Pre-apprenticeship Plumber Training: 8 Things to Know Before You Begin

Pre-apprenticeship plumber students hard at work at Herzing College in Toronto 

Updated January 2024

Thinking about becoming a plumber and looking into pre-apprenticeship programs? Like most skilled tradespeople right now, plumbers are in demand—so it’s a smart career choice. 

But there are a few key things to know before you jump into a training course. Like what’s involved in getting certified as a plumber, how long will it take, and exactly what is the point of pre-apprenticeship plumber training. 

Can’t you just find a licensed plumber to take you on as an apprentice? Do you really need to complete a program? What about paying for school...are there some government grants you can use to reduce your costs? 

These are just some of questions you should be asking. In this post, we’ll break it all down for you. These are the eight most important things to know about plumber training before you begin. 


1. What’s involved in becoming a certified plumber in Ontario? 

First, you need to confirm how many years of training you’re looking at to become a plumber. All told, it takes about five years to become certified and registered as a journeyperson in this trade.

Plumber is a regulated trade in Ontario, so you must go through this process to work legally in the field.  The five years breaks down into: 

  • 720 hours of in-school plumber training 
  • 8,280 hours of on-the-job work experience, as an apprentice 
  • Pass a plumber certification exam, delivered by Skilled Trades Ontario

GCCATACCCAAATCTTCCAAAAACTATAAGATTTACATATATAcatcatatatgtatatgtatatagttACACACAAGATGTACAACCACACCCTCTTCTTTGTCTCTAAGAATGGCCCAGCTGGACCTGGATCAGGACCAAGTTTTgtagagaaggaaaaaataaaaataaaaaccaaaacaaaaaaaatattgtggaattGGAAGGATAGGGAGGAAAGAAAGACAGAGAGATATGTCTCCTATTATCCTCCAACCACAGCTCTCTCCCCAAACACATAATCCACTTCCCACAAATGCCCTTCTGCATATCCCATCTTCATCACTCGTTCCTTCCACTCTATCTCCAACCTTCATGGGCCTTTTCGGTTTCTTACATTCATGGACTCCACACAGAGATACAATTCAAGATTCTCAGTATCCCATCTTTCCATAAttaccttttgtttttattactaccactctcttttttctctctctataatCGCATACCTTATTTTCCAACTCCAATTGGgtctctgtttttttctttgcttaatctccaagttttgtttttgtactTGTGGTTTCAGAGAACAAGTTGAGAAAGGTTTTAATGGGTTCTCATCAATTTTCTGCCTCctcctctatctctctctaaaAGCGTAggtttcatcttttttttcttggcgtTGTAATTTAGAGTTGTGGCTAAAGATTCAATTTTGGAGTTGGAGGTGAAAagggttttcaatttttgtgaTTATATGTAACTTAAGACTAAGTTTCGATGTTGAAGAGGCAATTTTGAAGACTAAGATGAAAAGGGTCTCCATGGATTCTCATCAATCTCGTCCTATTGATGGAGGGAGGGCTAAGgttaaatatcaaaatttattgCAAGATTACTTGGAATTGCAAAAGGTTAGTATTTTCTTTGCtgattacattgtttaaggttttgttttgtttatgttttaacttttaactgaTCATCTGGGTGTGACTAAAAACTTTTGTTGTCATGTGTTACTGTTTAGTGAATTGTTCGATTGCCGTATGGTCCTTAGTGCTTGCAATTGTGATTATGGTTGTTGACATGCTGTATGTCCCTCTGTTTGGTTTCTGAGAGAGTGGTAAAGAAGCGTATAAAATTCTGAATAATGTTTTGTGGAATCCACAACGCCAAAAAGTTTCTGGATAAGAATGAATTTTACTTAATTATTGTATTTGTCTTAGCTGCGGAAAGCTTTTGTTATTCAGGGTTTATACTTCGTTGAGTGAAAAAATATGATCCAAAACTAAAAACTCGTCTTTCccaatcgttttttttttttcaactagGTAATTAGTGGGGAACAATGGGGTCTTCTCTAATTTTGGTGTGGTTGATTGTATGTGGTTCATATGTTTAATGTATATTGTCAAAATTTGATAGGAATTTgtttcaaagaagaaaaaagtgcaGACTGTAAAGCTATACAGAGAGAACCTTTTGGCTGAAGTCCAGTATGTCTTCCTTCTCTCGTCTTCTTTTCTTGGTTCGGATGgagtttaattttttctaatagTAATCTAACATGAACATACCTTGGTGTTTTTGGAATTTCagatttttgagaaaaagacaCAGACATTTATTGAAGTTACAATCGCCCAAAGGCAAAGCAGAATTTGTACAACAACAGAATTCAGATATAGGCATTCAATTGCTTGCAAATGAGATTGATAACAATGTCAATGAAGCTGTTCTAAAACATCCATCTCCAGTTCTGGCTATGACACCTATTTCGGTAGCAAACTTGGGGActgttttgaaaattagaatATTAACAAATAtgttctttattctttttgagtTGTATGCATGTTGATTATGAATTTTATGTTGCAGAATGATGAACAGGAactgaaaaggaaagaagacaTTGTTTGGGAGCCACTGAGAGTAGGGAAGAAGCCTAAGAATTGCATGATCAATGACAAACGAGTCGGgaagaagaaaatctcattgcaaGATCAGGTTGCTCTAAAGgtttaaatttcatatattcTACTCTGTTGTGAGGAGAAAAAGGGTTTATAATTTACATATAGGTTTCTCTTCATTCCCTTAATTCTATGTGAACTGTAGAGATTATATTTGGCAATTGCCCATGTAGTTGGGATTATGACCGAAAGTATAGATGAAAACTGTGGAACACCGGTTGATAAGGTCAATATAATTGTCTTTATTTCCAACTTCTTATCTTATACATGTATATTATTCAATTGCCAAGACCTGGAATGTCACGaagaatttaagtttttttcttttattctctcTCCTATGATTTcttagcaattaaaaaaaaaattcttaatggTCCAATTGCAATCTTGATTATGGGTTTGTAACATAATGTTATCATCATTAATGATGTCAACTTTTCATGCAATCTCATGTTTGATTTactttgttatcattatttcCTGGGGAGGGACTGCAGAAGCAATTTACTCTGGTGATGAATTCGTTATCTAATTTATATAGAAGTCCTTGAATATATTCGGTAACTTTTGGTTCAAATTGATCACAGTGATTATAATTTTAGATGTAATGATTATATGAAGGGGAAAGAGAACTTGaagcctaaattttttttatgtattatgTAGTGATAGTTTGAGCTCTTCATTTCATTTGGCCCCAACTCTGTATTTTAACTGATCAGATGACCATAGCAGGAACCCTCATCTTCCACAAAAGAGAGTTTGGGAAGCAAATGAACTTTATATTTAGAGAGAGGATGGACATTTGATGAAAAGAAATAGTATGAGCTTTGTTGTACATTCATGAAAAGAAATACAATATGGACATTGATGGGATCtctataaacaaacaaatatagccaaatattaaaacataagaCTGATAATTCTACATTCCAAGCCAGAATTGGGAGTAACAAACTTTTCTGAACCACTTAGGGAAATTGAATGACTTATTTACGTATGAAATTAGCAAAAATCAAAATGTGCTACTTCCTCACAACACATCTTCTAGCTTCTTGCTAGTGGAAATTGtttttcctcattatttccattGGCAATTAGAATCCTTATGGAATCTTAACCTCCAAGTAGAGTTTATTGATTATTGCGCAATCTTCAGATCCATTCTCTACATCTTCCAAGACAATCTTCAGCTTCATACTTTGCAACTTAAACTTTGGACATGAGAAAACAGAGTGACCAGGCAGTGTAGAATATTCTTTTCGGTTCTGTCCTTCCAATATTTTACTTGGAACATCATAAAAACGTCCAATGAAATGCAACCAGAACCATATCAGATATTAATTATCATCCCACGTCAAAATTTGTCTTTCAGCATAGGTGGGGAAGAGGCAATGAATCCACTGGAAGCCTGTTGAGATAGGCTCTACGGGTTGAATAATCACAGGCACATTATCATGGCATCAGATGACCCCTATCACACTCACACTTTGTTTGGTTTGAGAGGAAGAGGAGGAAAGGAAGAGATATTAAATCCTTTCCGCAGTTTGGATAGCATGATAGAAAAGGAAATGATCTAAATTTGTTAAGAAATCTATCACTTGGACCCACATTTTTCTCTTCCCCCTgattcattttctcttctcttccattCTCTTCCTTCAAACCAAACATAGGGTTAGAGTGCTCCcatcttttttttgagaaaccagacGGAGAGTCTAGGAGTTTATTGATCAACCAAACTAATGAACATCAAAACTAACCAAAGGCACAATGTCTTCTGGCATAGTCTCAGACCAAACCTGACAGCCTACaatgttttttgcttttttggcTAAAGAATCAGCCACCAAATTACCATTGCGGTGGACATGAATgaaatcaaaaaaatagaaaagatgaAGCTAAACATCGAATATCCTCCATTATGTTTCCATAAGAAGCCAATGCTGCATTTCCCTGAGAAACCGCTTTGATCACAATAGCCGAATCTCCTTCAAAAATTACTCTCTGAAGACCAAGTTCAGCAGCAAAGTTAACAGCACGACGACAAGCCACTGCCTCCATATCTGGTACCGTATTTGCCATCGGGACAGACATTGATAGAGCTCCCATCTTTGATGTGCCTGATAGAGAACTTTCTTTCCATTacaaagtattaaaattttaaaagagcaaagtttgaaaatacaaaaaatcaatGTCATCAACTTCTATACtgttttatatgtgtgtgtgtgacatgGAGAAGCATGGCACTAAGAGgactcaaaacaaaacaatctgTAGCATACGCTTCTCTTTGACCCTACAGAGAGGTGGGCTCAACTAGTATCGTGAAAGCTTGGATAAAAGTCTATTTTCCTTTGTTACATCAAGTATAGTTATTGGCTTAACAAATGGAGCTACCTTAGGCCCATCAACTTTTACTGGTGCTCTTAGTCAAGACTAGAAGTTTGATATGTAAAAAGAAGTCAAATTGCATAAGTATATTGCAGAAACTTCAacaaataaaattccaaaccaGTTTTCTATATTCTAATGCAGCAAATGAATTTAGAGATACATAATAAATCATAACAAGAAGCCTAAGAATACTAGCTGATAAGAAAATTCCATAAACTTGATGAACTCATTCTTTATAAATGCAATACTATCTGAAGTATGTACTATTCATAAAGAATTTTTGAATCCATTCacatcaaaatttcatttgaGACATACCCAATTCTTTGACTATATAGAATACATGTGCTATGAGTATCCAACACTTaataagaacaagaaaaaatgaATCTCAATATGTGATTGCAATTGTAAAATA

2. What’s the point of pre-apprenticeship plumber training?

Here’s the bottom line: a good pre-apprenticeship plumber program will help you build the skills and knowledge needed to get hired as an apprentice (and do well at the job).

Steve Dramnitzke teaches the plumber program at Herzing College. We asked him about the advantages of pre-apprenticeship training, and his answer was very clear: 

“My goal is to make each student a useful apprentice on day one at a job site. This means that by the time students graduate, they understand all the different types of piping and materials, joining methods, codes, and how to use plumbing tools correctly. 

They graduate with all the important safety certifications, such as WHMIS, Working at Heights, Aerial Platforms, Scaffold Awareness, Ladder Safety, and quite a few more.  

Every one of my students finishes the program with the certifications, tools, and knowledge to show up ready to work!”


3. Do you absolutely need pre-apprenticeship training to get hired?

No. Theoretically, you could just ask any licensed plumber to take you on as an apprentice. But since you bring no real skills to the table, why would they choose you over someone who did a plumber training program?